The revenue picture for WWNO is by no means rosy. “Underwriting is an issue,” Miller said. “We are down by half since we went back on the air in December.”

Emergency aid from CPB, dues waivers from NPR, PRI and other organizations and the university’s help in covering the payroll during the worst weeks helped WWNO avoid layoffs, Miller said. The other stations received aid from CPB and other pubcasters, but weren't able to avoid layoffs.

WWOZ: All’s fine on the surface

WWOZ, a community radio station connected with the city’s jazz and roots music traditions, resumed local broadcasts Dec. 12 from a temporary home in the French Market near the Mississippi River. The space is too small for ’OZ’s collection of 25,000 CDs, still housed at Louisiana Public Broadcasting in Baton Rouge. LPB provided studio space, technical assistance and grant-writing advice to WWOZ last fall, feeding the radio station’s programming into the stricken city for two months until WWOZ’s staff and volunteers could resume broadcasting back home.

Because the disaster struck at summer’s end — right when WWOZ was in the “low ebb of its cash-flow cycle” — Freedman laid off one staffer before Katrina. Its staff is down from nine to six.

“On the surface, we’re doing remarkably well, because we work with stuff that’s in a can,” Freedman said, referring to WWOZ’s music library. “The effect on our sound has been that we lost some of our sterling volunteer show hosts, who have such a wealth and breadth and knowledge and the collections to match.”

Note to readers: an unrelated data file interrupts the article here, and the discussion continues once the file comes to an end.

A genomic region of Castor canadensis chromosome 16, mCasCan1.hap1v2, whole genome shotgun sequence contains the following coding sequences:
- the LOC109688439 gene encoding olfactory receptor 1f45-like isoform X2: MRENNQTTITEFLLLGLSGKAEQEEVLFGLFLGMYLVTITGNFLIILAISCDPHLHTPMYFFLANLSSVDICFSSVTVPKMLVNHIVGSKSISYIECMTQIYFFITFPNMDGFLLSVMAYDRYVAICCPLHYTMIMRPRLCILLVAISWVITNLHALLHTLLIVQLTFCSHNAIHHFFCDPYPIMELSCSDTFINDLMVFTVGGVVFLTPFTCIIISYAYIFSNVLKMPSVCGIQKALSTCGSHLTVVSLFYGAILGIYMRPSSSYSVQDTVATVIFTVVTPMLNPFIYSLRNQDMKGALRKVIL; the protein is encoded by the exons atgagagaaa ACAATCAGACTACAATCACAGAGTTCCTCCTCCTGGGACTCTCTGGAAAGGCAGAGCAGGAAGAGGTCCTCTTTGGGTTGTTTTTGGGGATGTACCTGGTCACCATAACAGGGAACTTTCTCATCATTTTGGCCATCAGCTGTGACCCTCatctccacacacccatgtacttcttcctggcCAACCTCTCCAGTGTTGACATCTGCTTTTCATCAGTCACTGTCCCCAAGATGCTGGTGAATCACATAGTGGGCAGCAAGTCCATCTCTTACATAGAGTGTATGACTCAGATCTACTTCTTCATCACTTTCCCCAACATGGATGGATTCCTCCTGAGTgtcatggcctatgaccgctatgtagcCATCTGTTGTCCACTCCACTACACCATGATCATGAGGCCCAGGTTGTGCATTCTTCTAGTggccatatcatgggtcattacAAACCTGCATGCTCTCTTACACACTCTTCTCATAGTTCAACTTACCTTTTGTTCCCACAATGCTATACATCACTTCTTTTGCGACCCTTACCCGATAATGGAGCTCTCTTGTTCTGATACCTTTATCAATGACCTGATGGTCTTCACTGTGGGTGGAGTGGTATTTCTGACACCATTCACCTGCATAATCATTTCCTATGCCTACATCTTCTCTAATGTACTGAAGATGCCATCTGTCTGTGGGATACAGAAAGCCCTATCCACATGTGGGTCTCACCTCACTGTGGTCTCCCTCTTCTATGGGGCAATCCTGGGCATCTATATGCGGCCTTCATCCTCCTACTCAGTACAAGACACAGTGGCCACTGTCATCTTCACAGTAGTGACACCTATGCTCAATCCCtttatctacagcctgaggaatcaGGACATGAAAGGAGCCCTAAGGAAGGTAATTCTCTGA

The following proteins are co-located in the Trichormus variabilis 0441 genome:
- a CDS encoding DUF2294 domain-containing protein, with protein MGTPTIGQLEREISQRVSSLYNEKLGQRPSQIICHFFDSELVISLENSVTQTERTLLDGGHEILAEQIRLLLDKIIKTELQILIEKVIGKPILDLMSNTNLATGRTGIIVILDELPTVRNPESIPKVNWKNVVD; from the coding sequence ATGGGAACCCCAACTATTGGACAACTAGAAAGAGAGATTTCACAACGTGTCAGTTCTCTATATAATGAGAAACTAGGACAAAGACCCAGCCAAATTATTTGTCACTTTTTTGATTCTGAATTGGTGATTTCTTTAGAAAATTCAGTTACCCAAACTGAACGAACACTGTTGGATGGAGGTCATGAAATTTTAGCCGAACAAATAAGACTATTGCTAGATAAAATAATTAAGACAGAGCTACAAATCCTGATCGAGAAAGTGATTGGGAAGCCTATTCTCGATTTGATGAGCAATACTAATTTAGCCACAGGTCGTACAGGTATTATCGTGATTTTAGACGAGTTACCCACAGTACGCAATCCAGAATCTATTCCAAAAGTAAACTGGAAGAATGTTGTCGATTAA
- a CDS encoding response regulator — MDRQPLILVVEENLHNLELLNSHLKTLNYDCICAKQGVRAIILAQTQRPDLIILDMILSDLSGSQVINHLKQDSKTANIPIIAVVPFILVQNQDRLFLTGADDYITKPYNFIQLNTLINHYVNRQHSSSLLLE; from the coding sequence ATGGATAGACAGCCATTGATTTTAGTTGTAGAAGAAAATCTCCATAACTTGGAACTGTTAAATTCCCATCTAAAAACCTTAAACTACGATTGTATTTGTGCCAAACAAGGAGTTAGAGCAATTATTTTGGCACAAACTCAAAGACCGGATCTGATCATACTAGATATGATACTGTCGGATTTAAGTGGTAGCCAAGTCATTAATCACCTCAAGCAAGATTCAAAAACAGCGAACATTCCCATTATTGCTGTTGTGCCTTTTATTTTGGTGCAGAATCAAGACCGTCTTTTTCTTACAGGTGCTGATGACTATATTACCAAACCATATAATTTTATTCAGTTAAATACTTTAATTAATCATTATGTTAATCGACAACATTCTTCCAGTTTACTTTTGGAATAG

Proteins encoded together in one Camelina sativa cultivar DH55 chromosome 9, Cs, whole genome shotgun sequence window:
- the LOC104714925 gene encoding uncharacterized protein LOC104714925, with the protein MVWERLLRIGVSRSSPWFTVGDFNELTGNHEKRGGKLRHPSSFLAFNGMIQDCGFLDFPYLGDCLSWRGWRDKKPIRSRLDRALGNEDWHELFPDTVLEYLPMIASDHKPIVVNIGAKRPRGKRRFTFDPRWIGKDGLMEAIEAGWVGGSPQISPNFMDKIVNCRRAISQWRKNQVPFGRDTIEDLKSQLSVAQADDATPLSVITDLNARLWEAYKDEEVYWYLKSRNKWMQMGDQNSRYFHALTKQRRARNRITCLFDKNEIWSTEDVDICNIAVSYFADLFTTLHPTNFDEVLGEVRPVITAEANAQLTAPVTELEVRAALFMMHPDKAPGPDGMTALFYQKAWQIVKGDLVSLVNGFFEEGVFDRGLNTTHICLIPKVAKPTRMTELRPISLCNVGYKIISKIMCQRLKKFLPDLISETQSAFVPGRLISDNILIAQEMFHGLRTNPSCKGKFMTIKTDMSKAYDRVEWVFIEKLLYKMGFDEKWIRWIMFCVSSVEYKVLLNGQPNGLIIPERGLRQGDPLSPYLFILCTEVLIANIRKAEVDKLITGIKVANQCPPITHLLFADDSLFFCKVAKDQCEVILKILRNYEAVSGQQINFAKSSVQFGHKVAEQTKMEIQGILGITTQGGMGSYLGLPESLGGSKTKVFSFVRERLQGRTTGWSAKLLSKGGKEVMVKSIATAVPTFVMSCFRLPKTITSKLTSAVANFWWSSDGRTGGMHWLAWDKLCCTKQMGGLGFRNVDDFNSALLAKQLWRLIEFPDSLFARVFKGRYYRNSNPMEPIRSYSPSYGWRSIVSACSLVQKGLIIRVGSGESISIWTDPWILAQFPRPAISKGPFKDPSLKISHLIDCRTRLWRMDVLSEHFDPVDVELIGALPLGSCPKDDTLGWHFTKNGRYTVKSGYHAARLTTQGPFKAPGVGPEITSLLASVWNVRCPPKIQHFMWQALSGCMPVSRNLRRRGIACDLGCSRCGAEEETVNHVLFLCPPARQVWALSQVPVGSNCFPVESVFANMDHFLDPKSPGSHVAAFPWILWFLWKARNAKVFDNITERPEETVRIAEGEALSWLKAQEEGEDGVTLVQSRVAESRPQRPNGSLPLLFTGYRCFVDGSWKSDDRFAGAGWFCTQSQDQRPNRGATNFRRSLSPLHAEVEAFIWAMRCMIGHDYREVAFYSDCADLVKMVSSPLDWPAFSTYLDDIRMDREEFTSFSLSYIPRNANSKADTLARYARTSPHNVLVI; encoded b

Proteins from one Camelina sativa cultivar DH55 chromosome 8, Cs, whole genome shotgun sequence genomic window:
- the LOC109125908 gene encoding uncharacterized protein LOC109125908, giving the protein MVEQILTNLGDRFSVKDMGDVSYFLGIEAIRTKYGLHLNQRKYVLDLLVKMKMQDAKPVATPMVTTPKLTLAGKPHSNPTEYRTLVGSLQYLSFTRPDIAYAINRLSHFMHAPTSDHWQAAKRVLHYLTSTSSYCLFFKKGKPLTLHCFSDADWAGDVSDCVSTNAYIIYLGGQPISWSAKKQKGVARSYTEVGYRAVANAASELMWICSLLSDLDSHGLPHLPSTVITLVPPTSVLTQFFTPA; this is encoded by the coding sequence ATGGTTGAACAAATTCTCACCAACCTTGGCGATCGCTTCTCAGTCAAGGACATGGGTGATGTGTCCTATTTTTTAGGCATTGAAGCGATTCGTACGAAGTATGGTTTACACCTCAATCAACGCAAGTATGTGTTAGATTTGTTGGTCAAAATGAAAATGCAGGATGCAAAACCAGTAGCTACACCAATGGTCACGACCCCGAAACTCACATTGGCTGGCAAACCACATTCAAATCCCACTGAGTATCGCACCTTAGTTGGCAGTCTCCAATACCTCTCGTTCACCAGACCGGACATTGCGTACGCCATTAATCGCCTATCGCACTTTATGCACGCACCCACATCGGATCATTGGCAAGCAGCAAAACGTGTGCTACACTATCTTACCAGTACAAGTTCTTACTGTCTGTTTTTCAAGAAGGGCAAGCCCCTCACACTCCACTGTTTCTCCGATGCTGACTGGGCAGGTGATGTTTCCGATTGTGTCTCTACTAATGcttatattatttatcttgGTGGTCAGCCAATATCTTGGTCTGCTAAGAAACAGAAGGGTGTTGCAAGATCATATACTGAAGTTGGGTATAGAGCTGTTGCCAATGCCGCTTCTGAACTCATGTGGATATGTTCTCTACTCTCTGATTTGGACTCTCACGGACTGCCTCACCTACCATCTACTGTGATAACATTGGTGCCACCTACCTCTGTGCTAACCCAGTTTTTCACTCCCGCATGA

But these setbacks haven’t deterred supporters. WWOZ’s spring pledging raised more than $600,000 — half of the contributions came from online listeners outside the New Orleans area.

The response inspired Freedman to plan upgrades for online services and remote production capabilities that connect listeners to the city’s roots music scene.

None of that would be possible without help from other public broadcasters who assisted WWOZ during the “darkest days of our sojourn back from hell,” Freedman said.
Not only did LPB share its facilities in Baton Rouge, but WFMU-FM in Jersey City, N.J., temporarily hosted the WWOZ-in-Exile webstream during the first weeks after Katrina; CPB provided emergency grants; and the Development Exchange Inc. and Get Active contributed in-kind services and software permitting the station to raise money online. Some 29 pubradio stations appealed to their own listeners to support WWOZ, contributing $50,000.